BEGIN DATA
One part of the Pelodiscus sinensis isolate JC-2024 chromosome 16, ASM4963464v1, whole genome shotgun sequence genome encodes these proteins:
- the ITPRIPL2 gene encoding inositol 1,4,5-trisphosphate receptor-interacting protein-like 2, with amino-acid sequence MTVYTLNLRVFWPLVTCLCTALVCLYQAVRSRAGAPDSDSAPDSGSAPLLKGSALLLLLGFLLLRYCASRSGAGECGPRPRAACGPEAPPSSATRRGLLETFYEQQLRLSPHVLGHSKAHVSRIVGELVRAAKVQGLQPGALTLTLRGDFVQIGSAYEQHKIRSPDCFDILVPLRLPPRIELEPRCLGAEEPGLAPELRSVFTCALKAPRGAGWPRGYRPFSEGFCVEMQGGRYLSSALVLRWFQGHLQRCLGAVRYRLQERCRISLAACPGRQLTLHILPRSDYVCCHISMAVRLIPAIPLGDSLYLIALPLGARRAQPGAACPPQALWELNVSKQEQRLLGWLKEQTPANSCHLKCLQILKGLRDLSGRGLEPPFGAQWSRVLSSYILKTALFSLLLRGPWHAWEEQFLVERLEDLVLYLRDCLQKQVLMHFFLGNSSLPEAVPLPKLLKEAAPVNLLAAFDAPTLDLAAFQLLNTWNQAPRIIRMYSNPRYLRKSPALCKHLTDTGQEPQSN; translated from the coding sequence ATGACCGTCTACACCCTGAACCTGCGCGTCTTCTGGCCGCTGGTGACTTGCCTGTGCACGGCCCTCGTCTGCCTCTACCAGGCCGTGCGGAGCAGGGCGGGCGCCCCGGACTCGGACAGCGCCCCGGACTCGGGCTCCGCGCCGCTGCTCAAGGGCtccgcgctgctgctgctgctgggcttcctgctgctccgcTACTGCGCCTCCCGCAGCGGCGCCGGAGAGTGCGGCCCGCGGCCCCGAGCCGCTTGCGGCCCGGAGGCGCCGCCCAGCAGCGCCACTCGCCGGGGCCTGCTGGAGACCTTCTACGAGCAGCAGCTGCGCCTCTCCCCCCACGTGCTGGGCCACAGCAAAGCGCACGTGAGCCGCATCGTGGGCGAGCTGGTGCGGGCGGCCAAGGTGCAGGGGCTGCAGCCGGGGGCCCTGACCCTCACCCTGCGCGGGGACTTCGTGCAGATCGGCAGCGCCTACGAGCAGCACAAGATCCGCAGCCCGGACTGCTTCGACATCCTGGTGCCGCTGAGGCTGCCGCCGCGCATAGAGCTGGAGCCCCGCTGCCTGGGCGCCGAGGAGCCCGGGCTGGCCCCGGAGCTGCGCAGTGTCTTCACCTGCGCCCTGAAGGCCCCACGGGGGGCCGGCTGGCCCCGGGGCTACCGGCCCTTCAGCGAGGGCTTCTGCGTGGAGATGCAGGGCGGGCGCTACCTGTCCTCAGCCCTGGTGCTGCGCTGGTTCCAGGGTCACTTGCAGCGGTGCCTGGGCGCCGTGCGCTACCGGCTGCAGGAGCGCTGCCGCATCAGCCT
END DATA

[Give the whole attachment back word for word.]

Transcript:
One part of the Pelodiscus sinensis isolate JC-2024 chromosome 16, ASM4963464v1, whole genome shotgun sequence genome encodes these proteins:
- the ITPRIPL2 gene encoding inositol 1,4,5-trisphosphate receptor-interacting protein-like 2, with amino-acid sequence MTVYTLNLRVFWPLVTCLCTALVCLYQAVRSRAGAPDSDSAPDSGSAPLLKGSALLLLLGFLLLRYCASRSGAGECGPRPRAACGPEAPPSSATRRGLLETFYEQQLRLSPHVLGHSKAHVSRIVGELVRAAKVQGLQPGALTLTLRGDFVQIGSAYEQHKIRSPDCFDILVPLRLPPRIELEPRCLGAEEPGLAPELRSVFTCALKAPRGAGWPRGYRPFSEGFCVEMQGGRYLSSALVLRWFQGHLQRCLGAVRYRLQERCRISLAACPGRQLTLHILPRSDYVCCHISMAVRLIPAIPLGDSLYLIALPLGARRAQPGAACPPQALWELNVSKQEQRLLGWLKEQTPANSCHLKCLQILKGLRDLSGRGLEPPFGAQWSRVLSSYILKTALFSLLLRGPWHAWEEQFLVERLEDLVLYLRDCLQKQVLMHFFLGNSSLPEAVPLPKLLKEAAPVNLLAAFDAPTLDLAAFQLLNTWNQAPRIIRMYSNPRYLRKSPALCKHLTDTGQEPQSN; translated from the coding sequence ATGACCGTCTACACCCTGAACCTGCGCGTCTTCTGGCCGCTGGTGACTTGCCTGTGCACGGCCCTCGTCTGCCTCTACCAGGCCGTGCGGAGCAGGGCGGGCGCCCCGGACTCGGACAGCGCCCCGGACTCGGGCTCCGCGCCGCTGCTCAAGGGCtccgcgctgctgctgctgctgggcttcctgctgctccgcTACTGCGCCTCCCGCAGCGGCGCCGGAGAGTGCGGCCCGCGGCCCCGAGCCGCTTGCGGCCCGGAGGCGCCGCCCAGCAGCGCCACTCGCCGGGGCCTGCTGGAGACCTTCTACGAGCAGCAGCTGCGCCTCTCCCCCCACGTGCTGGGCCACAGCAAAGCGCACGTGAGCCGCATCGTGGGCGAGCTGGTGCGGGCGGCCAAGGTGCAGGGGCTGCAGCCGGGGGCCCTGACCCTCACCCTGCGCGGGGACTTCGTGCAGATCGGCAGCGCCTACGAGCAGCACAAGATCCGCAGCCCGGACTGCTTCGACATCCTGGTGCCGCTGAGGCTGCCGCCGCGCATAGAGCTGGAGCCCCGCTGCCTGGGCGCCGAGGAGCCCGGGCTGGCCCCGGAGCTGCGCAGTGTCTTCACCTGCGCCCTGAAGGCCCCACGGGGGGCCGGCTGGCCCCGGGGCTACCGGCCCTTCAGCGAGGGCTTCTGCGTGGAGATGCAGGGCGGGCGCTACCTGTCCTCAGCCCTGGTGCTGCGCTGGTTCCAGGGTCACTTGCAGCGGTGCCTGGGCGCCGTGCGCTACCGGCTGCAGGAGCGCTGCCGCATCAGCCT